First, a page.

Friday, July 15, 2011

Designer of the Month: Olafur Eliasson

Week 2

Born in Copenhagen, Denmark to Icelandic parents, Olafur Eliasson spent his early years traveling between parents in both countries.[1] He lived for a year in Cologne, Germany as well as Berlin before receiving a degree from the Royal Danish Academy of Arts in 1995.[2] He moved back to Berlin in 1995, where he has since maintained a studio whose current team consists of about 35 people[3]. This multi-national upbringing seems to have endowed Eliasson with the desire to create work that transcends cultural boundaries, focusing instead on the universal similarities of the various ways in which we perceive and relate to time and space.

Olafur Eliasson, Your strange certainty still kept, 1996. Water, strobe lights, acrylic, foil, pump, hose, and wood. Installation view at Tanya Bonakdar Gallery, New York, 1996. The Dakis Joannou Collection, Athens. Courtesy of MoMA.
In a dark gallery, water circulates through a low-tech plumbing system consisting of a perforated hose, a basin, and connective piping. Droplets of water noisily rain down from the hose fixed to the ceiling; the basin collects the water and redirects it through a pump. Strobe lights attached to the ceiling capture droplets as they descend, making them seem frozen in time.[4]
I've chosen Your strange certainty still kept (1996) as the first of Eliasson's works that I want to discuss not only because it's an early example, but also because it serves as such a wonderful point of reference for all of his creations. First, Eliasson sets the tone for the work with the darkened space. The only illumination is from the work itself, which means that it entirely and immediately has your full attention. Then there's the mechanics of the work. Both the workings of the piece and the low-tech nature of the setup are very apparent. In all of his works, Eliasson never makes any attempt to hide the mechanics of a piece's production. Finally, the strobe effect, which makes the water droplets appear frozen. Eliasson loves to play with optics, and the strange wonder of his works are such that the viewer is often simultaneously impressed by the cleverness of the phenomenon that's been created and awed by its beauty. As David Birnbaum explains in his essay "Helitrope" in the Take Your Time catalogue, "Eliasson takes great care to make the active role of the viewer apparent. His very titles suggest that the works are part of - or even a product of - the beholder's conscious life. Your strange certainty still kept (1996), Your spiral view (2002), and Your activity horizon (2004) belong to the person seeing them. They belong to you and me."[5]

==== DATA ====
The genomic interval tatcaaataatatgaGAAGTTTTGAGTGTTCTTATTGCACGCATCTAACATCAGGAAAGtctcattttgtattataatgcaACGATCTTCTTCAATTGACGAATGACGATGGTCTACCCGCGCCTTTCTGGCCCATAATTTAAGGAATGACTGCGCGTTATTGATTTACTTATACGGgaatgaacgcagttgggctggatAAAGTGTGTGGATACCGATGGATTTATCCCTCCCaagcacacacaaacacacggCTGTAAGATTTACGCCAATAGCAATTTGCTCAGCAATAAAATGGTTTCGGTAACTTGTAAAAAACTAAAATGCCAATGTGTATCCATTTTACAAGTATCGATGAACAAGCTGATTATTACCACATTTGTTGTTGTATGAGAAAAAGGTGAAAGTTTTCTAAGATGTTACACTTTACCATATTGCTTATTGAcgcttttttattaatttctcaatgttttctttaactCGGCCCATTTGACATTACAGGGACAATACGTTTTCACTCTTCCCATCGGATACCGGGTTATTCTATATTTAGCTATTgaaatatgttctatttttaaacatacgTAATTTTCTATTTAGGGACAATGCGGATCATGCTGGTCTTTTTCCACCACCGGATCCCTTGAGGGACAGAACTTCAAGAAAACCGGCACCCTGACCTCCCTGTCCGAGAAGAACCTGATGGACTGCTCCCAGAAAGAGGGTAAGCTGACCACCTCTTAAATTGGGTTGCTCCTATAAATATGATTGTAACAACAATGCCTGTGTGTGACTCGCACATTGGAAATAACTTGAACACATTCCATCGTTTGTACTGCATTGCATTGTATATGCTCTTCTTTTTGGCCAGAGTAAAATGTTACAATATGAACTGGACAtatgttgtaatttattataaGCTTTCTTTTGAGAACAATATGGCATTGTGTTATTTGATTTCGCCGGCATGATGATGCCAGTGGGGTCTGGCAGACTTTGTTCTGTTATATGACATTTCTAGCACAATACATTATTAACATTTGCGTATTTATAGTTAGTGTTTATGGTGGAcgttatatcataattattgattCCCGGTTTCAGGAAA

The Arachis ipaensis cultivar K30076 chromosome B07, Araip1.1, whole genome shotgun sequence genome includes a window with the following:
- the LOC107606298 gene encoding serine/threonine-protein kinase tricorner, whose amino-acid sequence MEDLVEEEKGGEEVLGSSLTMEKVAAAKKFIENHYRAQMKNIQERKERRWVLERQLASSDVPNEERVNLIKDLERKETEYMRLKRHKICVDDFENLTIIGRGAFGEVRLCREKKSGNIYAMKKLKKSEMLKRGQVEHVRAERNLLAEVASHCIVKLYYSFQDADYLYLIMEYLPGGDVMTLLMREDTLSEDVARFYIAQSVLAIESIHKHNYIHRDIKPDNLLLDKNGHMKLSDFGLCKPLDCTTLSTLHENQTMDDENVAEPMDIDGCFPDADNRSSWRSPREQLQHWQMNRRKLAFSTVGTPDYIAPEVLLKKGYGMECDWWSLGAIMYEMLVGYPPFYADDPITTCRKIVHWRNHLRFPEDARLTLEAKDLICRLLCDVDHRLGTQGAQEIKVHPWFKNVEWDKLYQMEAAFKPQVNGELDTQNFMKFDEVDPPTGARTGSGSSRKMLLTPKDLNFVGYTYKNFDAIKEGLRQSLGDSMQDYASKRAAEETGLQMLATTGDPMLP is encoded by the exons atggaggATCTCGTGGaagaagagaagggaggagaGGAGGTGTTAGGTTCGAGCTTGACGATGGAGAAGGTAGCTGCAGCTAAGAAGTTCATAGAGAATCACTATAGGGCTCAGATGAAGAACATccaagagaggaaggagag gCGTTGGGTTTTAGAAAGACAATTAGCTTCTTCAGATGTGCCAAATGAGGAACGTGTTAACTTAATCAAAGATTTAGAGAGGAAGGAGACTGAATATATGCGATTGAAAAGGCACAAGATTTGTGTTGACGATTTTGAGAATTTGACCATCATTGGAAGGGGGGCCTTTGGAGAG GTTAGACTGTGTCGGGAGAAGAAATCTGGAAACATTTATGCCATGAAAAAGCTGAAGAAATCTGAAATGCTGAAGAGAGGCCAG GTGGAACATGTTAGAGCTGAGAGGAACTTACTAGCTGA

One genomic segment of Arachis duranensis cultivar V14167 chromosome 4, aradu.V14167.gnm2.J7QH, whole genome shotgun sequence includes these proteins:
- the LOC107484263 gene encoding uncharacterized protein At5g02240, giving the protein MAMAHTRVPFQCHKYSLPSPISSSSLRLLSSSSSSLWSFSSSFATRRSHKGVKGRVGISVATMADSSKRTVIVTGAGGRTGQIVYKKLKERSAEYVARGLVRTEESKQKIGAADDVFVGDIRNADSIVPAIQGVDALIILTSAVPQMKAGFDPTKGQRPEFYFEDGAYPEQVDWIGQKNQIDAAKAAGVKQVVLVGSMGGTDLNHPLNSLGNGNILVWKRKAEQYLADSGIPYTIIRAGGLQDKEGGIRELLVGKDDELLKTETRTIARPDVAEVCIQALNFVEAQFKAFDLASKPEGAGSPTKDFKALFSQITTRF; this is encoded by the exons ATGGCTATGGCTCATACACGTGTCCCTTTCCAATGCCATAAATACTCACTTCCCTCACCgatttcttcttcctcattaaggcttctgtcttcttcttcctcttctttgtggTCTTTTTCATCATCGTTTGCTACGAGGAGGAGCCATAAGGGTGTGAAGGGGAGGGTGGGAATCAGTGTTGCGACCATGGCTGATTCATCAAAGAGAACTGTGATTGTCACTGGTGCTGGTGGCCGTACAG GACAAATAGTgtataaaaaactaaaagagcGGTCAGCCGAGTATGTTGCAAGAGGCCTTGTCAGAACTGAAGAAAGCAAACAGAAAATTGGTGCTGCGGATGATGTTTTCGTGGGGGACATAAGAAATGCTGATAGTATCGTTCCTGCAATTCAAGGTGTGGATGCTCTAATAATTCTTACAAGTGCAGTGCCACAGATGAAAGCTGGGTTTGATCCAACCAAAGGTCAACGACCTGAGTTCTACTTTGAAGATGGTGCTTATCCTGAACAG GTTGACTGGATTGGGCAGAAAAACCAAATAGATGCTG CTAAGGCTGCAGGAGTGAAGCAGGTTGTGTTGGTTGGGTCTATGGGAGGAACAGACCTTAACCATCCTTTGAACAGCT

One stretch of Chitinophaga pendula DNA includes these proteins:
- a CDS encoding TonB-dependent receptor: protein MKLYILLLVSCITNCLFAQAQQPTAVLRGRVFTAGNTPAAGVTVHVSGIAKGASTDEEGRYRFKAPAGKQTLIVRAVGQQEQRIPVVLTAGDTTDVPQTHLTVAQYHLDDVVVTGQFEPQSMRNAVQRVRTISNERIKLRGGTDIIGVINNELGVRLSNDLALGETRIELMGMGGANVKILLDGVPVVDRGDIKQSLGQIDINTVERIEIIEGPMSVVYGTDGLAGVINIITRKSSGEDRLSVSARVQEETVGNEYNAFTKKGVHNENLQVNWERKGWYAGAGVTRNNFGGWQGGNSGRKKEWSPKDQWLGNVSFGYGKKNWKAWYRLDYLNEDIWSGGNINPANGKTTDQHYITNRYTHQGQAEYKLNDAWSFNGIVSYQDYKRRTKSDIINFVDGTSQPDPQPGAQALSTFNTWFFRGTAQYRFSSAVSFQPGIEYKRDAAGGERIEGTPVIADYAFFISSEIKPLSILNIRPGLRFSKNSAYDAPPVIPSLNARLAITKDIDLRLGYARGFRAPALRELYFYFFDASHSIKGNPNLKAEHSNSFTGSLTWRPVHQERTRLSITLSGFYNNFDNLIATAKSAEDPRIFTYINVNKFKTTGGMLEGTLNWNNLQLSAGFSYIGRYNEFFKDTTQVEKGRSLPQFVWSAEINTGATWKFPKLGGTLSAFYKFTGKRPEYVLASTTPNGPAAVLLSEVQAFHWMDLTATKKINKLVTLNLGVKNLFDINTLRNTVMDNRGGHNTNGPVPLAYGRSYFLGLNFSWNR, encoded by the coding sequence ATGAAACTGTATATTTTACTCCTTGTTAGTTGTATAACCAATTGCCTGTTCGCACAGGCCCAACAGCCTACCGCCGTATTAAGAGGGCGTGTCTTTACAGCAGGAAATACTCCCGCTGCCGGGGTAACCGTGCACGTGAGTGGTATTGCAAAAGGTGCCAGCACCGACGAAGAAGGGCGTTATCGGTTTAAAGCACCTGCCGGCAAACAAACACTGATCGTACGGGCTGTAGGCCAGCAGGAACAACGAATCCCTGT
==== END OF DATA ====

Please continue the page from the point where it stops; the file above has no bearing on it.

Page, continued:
Olafur Eliasson, Room for one colour, 1997. Monofrequency lights. Installation view at MoMA, 2008. Photograph by Matthew Septimus. Courtesy the artists; Tanya Bonakdar Gallery, New York; and neugerriemschneidet, Berlin. Courtesy of MoMA.

As may already be very apparent, it's difficult to not want to talk about Eliasson's work in the first person. Because they rely so heavily on the experience of the viewer, it's difficult to really get a sense of it without seeing it in person, and thus finding yourself a part of it. Another great example of Eliasson's work is one that he often opens his exhibitions with: Room for one colour (1997), a space that embodies its name, devoid of all objects, yet filled with a yellow light that seems almost a solid object in and of itself. As Madeleine Grynsztejn explains of this work in her essay "(Y)our Entangelments: Olafur Eliason, The Museum, and Consumer Culture," from the Take Your Time catalgoue: 
Emanating from a ceiling bank of monofrequency bulbs, the thick hue drenches the otherwise empty space and its inhabitants in a yellow-tinted field. At the same time that we are experiencing the color yellow, we are also neurologically compensating for the lack of other colors in the room. As a result, when we look though the space to the next gallery, it seems in the glow of retinal excitement to be bathed in deep purple (yellow's opposite and afterimage) - though the walls are actually white.[6]
It's a clever trick, but one that serves to literally change the viewer's perception of the world.

[1]  Peter Schjeldahl, "Uncluttered: An Olafur Eliasson retrospective," The New Yorker online,, (accessed July 7, 2011).

[2] Ibid.

[3] Olafur Eliasson online, "About the Studio,", (accessed July 7, 20110.

[4] Apsara DiQuinzio, "Projects 1991-2001: Your strange certainty still kept," from Take Your Time: Olafur Eliasson, ed. Madeleine Grynsztejn (NewYork: Thames & Hudson, 2007), 64.

[5] David Birnbaum, "Heliotrope," from Take Your Time: Olafur Eliasson, ed. Madeleine Grynsztejn (NewYork: Thames & Hudson, 2007), 136.

[6] Madeleine Grynsztejn, "(Y)our Entangelments: Olafur Eliason, The Museum, and Consumer Culture," from Take Your Time: Olafur Eliasson, ed. Madeleine Grynsztejn (NewYork: Thames & Hudson, 2007), 15.

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